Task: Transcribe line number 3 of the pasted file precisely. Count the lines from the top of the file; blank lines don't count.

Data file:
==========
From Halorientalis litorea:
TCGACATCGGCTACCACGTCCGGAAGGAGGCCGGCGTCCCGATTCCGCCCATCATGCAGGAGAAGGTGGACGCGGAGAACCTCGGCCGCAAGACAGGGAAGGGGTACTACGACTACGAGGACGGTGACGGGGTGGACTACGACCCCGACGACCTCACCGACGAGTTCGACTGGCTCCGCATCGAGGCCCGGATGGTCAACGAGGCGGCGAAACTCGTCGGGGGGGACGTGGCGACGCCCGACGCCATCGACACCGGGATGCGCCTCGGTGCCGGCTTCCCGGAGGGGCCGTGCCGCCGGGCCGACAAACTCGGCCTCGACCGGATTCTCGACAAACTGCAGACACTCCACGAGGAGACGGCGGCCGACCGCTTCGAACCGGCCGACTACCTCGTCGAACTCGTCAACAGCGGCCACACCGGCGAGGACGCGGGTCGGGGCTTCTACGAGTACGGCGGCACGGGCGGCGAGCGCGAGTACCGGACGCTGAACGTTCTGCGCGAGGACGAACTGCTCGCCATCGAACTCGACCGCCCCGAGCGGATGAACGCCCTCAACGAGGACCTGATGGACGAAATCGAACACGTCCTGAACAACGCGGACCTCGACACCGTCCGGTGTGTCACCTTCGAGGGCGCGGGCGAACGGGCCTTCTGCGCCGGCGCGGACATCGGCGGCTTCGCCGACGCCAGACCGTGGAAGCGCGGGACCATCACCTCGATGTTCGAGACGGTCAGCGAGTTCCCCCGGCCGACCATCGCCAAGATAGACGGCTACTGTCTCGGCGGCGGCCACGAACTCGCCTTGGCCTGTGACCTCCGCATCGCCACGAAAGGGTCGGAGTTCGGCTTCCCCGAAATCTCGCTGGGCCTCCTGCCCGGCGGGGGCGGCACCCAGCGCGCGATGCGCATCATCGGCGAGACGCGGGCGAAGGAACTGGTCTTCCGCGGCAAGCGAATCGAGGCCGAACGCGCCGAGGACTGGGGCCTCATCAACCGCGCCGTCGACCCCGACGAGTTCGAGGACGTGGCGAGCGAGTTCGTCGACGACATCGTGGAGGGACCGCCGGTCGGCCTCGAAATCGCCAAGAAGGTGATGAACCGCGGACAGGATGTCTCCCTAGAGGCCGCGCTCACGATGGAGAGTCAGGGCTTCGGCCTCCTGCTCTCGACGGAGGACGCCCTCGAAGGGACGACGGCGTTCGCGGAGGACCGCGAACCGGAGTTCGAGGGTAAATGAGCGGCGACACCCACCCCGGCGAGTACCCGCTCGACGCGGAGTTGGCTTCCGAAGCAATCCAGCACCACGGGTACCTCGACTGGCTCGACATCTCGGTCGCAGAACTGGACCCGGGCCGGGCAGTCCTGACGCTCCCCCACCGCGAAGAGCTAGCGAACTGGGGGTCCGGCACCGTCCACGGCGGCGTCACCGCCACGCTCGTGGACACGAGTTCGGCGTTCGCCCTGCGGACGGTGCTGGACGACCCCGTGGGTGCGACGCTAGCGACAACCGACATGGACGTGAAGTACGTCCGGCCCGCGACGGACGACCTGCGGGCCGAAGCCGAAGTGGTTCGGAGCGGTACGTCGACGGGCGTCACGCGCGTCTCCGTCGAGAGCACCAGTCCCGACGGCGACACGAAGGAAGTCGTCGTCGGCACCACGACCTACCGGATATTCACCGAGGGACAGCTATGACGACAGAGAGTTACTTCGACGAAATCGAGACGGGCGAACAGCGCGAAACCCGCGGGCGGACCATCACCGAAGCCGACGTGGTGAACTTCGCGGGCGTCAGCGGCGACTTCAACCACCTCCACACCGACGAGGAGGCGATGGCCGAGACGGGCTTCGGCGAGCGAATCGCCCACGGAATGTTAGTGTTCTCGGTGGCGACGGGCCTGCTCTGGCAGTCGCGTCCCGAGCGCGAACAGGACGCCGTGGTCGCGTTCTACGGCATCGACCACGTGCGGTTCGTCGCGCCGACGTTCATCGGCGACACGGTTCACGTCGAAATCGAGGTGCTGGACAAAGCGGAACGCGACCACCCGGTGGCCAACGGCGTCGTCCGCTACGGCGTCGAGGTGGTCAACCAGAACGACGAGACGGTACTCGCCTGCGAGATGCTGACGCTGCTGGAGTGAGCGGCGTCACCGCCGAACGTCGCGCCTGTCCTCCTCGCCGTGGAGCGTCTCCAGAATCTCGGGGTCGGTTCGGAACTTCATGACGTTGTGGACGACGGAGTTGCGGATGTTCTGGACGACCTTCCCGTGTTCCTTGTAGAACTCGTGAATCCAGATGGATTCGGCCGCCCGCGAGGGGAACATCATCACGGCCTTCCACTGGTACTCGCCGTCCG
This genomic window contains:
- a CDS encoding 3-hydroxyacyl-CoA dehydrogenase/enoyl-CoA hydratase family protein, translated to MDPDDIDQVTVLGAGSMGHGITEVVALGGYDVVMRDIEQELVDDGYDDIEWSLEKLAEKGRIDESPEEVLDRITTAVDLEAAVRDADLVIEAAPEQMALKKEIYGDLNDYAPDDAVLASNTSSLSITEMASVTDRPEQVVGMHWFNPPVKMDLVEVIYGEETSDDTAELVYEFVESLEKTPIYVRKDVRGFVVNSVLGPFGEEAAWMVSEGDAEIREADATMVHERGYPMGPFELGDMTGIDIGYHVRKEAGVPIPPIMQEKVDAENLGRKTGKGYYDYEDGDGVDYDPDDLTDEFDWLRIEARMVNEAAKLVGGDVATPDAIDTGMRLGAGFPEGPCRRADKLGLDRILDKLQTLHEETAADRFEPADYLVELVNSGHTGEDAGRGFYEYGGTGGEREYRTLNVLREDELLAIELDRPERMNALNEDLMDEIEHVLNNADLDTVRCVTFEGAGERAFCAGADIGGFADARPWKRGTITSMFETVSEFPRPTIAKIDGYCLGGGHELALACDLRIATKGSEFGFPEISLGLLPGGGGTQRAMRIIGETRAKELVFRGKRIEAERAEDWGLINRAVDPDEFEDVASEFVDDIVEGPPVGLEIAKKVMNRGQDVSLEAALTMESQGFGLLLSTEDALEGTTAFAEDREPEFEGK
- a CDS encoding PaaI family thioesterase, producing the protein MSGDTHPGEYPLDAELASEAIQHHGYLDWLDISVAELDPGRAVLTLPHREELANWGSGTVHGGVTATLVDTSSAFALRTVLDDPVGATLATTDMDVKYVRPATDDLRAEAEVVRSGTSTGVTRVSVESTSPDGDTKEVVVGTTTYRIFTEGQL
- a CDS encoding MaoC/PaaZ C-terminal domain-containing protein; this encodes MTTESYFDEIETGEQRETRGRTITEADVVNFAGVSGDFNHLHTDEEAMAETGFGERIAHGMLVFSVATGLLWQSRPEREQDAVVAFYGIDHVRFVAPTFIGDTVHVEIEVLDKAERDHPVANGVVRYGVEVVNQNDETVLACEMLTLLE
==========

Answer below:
This genomic window contains: